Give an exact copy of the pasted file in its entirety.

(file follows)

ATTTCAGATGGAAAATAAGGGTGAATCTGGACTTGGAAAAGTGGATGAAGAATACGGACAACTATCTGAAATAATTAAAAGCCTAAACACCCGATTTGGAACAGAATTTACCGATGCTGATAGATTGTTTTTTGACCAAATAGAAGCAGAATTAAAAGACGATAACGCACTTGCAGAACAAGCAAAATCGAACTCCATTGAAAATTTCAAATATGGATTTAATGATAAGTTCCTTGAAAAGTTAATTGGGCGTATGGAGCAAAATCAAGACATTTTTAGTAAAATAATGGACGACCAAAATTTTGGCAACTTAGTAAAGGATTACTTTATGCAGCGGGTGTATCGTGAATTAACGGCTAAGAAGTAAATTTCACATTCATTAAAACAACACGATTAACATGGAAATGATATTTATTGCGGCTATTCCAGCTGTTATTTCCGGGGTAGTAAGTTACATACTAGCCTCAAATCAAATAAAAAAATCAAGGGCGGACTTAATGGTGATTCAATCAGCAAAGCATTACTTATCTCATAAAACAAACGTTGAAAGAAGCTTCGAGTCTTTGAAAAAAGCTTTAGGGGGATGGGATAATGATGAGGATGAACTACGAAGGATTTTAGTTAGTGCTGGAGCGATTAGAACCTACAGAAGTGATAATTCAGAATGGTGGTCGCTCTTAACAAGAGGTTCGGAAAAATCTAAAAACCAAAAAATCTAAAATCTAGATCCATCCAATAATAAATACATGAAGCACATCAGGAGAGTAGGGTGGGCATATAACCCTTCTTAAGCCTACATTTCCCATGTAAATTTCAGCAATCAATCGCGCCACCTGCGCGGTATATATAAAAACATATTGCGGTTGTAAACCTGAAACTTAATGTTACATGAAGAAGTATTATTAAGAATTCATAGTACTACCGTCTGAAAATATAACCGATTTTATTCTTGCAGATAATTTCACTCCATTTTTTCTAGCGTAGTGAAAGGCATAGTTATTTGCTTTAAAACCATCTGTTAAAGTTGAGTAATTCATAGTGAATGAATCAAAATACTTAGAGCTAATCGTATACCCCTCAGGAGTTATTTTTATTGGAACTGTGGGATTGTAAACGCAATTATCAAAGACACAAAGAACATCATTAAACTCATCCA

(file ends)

ATTTCAGATGGAAAATAAGGGTGAATCTGGACTTGGAAAAGTGGATGAAGAATACGGACAACTATCTGAAATAATTAAAAGCCTAAACACCCGATTTGGAACAGAATTTACCGATGCTGATAGATTGTTTTTTGACCAAATAGAAGCAGAATTAAAAGACGATAACGCACTTGCAGAACAAGCAAAATCGAACTCCATTGAAAATTTCAAATATGGATTTAATGATAAGTTCCTTGAAAAGTTAATTGGGCGTATGGAGCAAAATCAAGACATTTTTAGTAAAATAATGGACGACCAAAATTTTGGCAACTTAGTAAAGGATTACTTTATGCAGCGGGTGTATCGTGAATTAACGGCTAAGAAGTAAATTTCACATTCATTAAAACAACACGATTAACATGGAAATGATATTTATTGCGGCTATTCCAGCTGTTATTTCCGGGGTAGTAAGTTACATACTAGCCTCAAATCAAATAAAAAAATCAAGGGCGGACTTAATGGTGATTCAATCAGCAAAGCATTACTTATCTCATAAAACAAACGTTGAAAGAAGCTTCGAGTCTTTGAAAAAAGCTTTAGGGGGATGGGATAATGATGAGGATGAACTACGAAGGATTTTAGTTAGTGCTGGAGCGATTAGAACCTACAGAAGTGATAATTCAGAATGGTGGTCGCTCTTAACAAGAGGTTCGGAAAAATCTAAAAACCAAAAAATCTAAAATCTAGATCCATCCAATAATAAATACATGAAGCACATCAGGAGAGTAGGGTGGGCATATAACCCTTCTTAAGCCTACATTTCCCATGTAAATTTCAGCAATCAATCGCGCCACCTGCGCGGTATATATAAAAACATATTGCGGTTGTAAACCTGAAACTTAATGTTACATGAAGAAGTATTATTAAGAATTCATAGTACTACCGTCTGAAAATATAACCGATTTTATTCTTGCAGATAATTTCACTCCATTTTTTCTAGCGTAGTGAAAGGCATAGTTATTTGCTTTAAAACCATCTGTTAAAGTTGAGTAATTCATAGTGAATGAATCAAAATACTTAGAGCTAATCGTATACCCCTCAGGAGTTATTTTTATTGGAACTGTGGGATTGTAAACGCAATTATCAAAGACACAAAGAACATCATTAAACTCATCCA